The DEP and the EPA recommend that action be taken to mitigate if test results indicate radon levels of 4 picocuries per liter (4 pCi/L) of radon or higher. Mitigation usually entails installation of a venting system that draws the gas out of the home.

    Colorless, odorless and tasteless, radon is a radioactive gas that results from the breakdown of naturally occurring uranium in soil and rock. Low levels of uranium occur widely in the Earth's crust, and can be found in all 50 states.

    Radon enters buildings through openings that are in contact with the ground, such as cracks in the foundation, sump pits, and small openings around pipes. Radon decays into radioactive particles that can get trapped in your lungs when you breathe, which could damage lung tissue. Long term exposure can lead to lung cancer.

    Radon self-test kits can be purchased from $15 to $50. Contractors generally charge between $50 and $200.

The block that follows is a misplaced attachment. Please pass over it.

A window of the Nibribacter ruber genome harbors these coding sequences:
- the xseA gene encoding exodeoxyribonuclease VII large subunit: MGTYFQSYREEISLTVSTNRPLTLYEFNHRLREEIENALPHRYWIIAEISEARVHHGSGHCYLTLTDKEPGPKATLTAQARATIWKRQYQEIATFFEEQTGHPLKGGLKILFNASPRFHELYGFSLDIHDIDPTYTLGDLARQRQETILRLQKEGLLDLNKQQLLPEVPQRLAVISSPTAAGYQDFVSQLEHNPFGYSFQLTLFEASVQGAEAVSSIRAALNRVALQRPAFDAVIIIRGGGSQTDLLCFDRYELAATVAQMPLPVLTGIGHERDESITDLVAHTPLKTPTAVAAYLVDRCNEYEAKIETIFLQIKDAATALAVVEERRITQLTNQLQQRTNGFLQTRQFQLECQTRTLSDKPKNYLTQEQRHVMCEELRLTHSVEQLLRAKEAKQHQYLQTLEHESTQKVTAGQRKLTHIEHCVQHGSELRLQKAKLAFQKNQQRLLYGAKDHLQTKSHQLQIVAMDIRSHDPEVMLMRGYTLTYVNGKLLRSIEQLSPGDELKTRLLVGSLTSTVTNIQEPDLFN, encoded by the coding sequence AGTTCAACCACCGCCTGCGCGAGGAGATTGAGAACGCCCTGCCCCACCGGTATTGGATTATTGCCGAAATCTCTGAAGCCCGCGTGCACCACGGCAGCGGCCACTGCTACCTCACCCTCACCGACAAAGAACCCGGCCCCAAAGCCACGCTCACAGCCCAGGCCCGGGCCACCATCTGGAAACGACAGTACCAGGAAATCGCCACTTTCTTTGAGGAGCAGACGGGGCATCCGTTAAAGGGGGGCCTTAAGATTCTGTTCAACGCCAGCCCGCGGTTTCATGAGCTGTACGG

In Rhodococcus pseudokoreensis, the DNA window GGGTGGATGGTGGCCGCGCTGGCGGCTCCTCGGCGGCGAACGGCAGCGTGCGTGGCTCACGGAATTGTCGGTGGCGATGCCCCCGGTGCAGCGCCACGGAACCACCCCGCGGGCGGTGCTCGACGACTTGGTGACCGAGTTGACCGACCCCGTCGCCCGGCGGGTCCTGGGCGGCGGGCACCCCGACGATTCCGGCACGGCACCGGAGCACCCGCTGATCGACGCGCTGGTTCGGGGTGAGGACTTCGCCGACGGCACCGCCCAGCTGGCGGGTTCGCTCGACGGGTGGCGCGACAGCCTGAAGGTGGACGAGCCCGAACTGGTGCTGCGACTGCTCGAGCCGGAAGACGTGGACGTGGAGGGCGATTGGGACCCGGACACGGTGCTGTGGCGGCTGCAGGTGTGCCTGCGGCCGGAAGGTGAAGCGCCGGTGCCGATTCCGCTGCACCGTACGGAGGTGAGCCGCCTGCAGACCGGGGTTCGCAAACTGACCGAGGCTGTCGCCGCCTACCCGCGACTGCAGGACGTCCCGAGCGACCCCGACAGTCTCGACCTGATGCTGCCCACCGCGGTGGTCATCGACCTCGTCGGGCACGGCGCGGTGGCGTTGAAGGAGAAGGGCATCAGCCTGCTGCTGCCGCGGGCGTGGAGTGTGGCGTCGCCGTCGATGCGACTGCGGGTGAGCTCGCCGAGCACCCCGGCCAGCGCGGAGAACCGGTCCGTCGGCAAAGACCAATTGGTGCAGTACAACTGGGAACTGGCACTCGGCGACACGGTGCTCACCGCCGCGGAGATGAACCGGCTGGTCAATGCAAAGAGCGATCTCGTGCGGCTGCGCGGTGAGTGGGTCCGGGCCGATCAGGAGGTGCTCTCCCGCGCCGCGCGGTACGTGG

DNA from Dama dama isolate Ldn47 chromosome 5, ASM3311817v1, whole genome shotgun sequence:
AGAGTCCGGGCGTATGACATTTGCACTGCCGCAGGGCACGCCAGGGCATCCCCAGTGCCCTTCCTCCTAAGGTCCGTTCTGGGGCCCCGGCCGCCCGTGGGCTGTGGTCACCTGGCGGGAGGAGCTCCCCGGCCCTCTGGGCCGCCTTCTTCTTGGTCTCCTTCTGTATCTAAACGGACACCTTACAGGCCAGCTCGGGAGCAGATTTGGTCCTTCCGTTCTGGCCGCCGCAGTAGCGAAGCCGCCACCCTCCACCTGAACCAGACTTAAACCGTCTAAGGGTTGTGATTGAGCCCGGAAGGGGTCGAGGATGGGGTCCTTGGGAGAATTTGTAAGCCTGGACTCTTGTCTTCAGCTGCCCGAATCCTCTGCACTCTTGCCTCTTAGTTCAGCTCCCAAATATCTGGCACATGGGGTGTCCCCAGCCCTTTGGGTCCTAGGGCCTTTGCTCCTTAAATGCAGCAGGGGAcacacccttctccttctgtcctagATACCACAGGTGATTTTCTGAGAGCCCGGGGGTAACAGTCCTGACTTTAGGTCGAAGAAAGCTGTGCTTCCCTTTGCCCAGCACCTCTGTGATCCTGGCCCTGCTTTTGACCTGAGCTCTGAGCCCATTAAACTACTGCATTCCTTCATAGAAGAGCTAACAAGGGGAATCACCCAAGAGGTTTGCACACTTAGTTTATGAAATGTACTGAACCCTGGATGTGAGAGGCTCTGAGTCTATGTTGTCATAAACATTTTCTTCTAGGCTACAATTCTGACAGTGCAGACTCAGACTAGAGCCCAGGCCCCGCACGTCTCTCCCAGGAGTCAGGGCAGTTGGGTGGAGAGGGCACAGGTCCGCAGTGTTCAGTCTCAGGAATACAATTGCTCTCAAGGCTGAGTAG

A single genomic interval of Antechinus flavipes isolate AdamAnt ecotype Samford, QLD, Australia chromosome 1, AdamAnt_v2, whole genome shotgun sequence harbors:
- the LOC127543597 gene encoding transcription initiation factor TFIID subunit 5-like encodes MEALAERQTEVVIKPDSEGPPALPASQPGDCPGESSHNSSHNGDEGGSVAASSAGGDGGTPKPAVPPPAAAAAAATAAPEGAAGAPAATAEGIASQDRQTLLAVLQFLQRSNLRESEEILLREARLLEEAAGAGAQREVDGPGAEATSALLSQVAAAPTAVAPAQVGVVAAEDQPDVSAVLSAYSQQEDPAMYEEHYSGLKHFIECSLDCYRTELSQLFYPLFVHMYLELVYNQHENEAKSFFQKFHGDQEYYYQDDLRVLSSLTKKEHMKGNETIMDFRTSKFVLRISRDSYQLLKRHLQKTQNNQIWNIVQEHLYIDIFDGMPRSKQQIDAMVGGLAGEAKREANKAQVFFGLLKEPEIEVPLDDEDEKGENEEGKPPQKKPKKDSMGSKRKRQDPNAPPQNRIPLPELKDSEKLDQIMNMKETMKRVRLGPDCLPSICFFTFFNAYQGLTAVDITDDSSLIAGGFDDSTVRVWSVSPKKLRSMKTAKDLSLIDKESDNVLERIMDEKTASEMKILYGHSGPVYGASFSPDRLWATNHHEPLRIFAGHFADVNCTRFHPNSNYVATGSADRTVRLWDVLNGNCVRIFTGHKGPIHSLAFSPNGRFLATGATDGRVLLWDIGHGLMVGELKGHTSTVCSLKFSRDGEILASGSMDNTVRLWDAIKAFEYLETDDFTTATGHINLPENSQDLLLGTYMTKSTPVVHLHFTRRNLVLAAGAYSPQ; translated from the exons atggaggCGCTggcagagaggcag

Schools must obtain testing devices from a certified business or work with a certified contractor.

    Lists of New Jersey certified testing and mitigation businesses and general radon information are available at www.njradon.org or call the Radon Section Information Line at (800) 648-0394 or (609) 984-5425.

    K-12 Schools - Submit an Energy Benchmarking Building Data Form
    Click here!
    Historic article - NJ schools
    A history of school bldg and design in NJ.
    www.nj.gov/dep/hpo/publicschools.pdf
    Call For School Facility Knowledge

    Submit your video, article, case study or LEED project profile to SchoolFacilities.com in minutes and share your knowledge!

    Facility Managers, K-12 and College Administrators and Suppliers would you like to share your school facility success story with thousands of interested readers? Are you an expert on a particular school facility related topic? You can easily submit your content through our website and our Senior Editor will review it for publishing on www.SchoolFacilities.com, in an upcoming issue of our eNewsletter or on our popular blog.